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Arthritis-Fighting Drugs: The Ulcer Connection
Last review: 08/12/10  J.R. Rogers

If you read these chronicles, you know that I have constantly warned about the dangers of using NSAID's to tackle arthritis pain. Nonsteroidal anti-inflammatory drugs can cause serious problems and ulcers are one of them.

When we talk about NSAID's, we can include products like aspirin, Advil, Aleve, Motrin and many more. The newer group of NSAID's is also implicated. I am talking about Vioxx, Celebrex and Bextra.

The risk factor for ulcer complications is lower with the last group of prescription drugs but as most of you know, Vioxx was recently pulled from the market because of possible cardiac implications. Of course, the drug companies and the government are taking a closer look at the other two drugs in that category.

Ulcers: No Fun and They can be Yours

Our stomachs have natural bicarbonate that protects us from ulcers. However, the amount of bicarbonate is controlled by prostaglandins and in some parts of your body, they can cause inflammatory responses.
When you listen to television commercials, they talk about Cox-I and Cox-II inhibitors. I am referring to ads for products like Celebrex and Bextra. Now, these two enzymes are in charge of manufacturing prostaglandins. The one that protect your stomach is of the Cox-I type. They control the amount of bicarbonate released into your stomach. The Cox-II type deals with inflammation through prostaglandin production.

The Bextra and Celebrex Connection

This is what I call "high-end" NSAID's. They are prescription drugs and very expensive. Supposedly, these drugs control inflammation with less stomach irritation or complications. Of course if they follow the course of Vioxx, they will not be on the market much longer either. The point is, these drugs were touted for their ability to control inflammation from arthritis with less stomach complications.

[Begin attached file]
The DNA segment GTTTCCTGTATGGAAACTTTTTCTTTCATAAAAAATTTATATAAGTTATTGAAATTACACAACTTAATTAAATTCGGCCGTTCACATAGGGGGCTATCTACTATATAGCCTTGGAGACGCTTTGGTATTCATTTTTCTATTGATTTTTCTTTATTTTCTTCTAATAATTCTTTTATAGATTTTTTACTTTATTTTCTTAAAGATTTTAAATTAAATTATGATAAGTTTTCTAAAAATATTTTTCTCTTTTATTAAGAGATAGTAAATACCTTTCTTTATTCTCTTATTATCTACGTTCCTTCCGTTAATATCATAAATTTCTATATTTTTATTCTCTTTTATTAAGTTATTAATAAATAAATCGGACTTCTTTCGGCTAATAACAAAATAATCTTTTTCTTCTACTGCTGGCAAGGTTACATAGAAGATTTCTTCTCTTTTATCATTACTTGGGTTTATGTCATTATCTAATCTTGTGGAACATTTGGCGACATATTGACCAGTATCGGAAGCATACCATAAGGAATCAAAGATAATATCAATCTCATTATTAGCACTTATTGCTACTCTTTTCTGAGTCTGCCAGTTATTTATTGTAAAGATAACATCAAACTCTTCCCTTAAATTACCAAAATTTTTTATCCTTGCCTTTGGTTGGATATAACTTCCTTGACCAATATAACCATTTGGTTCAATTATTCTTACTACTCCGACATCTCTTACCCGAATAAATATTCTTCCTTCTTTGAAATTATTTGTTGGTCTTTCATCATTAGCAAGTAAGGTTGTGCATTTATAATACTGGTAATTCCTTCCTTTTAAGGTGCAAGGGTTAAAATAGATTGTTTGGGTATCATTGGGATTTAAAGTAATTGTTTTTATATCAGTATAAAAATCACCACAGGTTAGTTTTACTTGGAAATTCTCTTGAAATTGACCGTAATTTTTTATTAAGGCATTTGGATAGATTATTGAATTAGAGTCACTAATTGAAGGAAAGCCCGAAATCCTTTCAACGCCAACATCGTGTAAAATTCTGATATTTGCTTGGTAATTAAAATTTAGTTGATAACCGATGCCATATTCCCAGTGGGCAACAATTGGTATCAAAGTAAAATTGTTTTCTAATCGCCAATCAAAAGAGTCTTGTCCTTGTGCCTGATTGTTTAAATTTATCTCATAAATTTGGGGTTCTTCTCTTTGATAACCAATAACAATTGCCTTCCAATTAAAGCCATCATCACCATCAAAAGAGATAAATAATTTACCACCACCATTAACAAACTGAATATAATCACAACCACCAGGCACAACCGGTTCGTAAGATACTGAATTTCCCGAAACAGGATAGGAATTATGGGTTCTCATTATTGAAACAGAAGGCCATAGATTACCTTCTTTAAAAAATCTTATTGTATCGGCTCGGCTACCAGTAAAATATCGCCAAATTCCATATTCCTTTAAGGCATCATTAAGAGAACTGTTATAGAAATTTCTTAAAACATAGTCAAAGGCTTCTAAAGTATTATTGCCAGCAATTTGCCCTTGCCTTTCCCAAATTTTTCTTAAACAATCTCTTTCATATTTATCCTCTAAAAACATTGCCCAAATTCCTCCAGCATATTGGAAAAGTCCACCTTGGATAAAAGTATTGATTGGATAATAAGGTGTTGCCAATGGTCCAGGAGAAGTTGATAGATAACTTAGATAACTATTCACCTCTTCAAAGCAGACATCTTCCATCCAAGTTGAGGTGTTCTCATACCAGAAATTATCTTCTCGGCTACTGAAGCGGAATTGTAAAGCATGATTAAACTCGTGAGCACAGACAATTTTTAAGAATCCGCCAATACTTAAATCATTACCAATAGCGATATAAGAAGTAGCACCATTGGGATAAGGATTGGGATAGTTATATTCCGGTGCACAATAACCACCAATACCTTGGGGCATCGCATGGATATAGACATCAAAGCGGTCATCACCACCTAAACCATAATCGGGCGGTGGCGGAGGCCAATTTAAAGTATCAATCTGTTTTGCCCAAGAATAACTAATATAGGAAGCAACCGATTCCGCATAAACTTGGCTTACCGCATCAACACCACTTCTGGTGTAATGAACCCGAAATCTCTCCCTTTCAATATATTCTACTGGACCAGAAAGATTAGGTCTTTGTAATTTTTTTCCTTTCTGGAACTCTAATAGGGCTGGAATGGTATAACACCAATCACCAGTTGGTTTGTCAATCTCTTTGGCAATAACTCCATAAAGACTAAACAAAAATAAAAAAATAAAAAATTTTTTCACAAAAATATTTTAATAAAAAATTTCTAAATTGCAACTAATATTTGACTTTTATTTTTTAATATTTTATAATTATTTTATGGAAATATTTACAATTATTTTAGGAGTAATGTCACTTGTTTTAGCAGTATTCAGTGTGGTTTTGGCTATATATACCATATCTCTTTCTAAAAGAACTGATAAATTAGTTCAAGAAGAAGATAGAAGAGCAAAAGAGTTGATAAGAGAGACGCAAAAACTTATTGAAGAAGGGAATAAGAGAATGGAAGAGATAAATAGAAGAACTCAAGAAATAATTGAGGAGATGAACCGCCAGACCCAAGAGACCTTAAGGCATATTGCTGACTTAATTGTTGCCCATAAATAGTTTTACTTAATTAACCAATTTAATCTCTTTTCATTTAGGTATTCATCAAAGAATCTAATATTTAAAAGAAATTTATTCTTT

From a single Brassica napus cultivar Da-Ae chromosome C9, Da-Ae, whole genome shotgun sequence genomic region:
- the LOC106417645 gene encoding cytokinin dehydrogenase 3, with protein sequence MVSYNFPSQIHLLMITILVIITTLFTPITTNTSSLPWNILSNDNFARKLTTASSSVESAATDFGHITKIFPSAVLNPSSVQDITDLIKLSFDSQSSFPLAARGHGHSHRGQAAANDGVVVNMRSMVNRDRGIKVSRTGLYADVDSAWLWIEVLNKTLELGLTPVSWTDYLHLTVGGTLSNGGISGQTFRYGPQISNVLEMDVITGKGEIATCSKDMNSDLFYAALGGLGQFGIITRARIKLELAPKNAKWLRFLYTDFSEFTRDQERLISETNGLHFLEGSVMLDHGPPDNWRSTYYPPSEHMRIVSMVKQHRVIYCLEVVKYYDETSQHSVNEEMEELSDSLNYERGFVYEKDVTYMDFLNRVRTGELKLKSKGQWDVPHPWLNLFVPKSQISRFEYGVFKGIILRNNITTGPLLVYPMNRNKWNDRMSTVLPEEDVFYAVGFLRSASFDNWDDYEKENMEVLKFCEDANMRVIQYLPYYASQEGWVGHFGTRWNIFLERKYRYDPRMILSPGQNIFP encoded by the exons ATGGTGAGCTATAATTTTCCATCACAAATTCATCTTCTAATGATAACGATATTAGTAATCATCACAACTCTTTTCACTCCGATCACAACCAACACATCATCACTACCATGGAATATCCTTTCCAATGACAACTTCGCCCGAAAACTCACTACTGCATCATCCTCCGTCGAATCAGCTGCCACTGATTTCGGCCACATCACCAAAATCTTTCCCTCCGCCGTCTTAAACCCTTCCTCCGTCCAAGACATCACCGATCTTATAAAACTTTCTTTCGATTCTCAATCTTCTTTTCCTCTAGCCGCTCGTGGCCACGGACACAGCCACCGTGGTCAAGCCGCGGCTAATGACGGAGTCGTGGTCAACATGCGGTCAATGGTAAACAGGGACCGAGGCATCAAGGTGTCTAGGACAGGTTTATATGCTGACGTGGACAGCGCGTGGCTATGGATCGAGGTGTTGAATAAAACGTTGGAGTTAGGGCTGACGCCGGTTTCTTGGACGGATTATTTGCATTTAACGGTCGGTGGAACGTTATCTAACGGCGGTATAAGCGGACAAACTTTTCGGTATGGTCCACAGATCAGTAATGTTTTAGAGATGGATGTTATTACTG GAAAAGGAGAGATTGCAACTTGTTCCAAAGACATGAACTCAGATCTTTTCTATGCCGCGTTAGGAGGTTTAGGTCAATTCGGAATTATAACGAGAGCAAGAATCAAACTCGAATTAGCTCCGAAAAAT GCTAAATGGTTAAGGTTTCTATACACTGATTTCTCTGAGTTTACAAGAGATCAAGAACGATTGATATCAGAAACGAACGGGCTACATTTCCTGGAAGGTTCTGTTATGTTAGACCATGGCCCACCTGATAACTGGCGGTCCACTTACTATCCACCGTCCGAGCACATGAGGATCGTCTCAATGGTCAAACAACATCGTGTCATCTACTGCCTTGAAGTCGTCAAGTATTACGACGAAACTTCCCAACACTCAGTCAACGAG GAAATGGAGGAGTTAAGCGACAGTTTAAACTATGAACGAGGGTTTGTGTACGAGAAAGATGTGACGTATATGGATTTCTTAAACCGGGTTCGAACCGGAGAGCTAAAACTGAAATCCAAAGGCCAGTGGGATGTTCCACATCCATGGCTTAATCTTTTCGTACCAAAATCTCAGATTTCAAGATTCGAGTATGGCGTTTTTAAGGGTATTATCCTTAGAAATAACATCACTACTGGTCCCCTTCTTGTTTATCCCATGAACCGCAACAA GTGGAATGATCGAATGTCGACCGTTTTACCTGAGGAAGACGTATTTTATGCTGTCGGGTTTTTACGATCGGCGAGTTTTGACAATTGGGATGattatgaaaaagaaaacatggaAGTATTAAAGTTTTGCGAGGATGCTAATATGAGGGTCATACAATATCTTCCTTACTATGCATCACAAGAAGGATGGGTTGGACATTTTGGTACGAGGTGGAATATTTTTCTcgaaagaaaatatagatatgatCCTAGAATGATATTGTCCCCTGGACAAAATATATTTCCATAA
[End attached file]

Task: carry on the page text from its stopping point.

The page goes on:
The Use of NSAID's and the Stomach

When you are using an NSAID of any kind, it holds back the ability of your body to produce prostaglandins that protect both your stomach and inflammation. In short, it inhibits your body's ability to offer this protection. So, do you have to suffer with arthritis pain or risk the ulcer?

You have Two Options Available

If you feel you must use an NSAID, and I caution against them, then you should use a product like Prilosec (an over-the-counter antacid); or, Prevacid or Nexium (prescription). These drugs reduce the production of acids and if taken at the same time as an NSAID, reduce the ulcer risk.

Frankly, I am a strong advocate of using a pharmaceutical quality liquid glucosamine. Most osteoarthritis sufferers get great results and there is absolutely no ulcer risk involved. Certainly, there is no risk of cardiac problems associated with using liquid glucosamine.

The choice seems easy to me.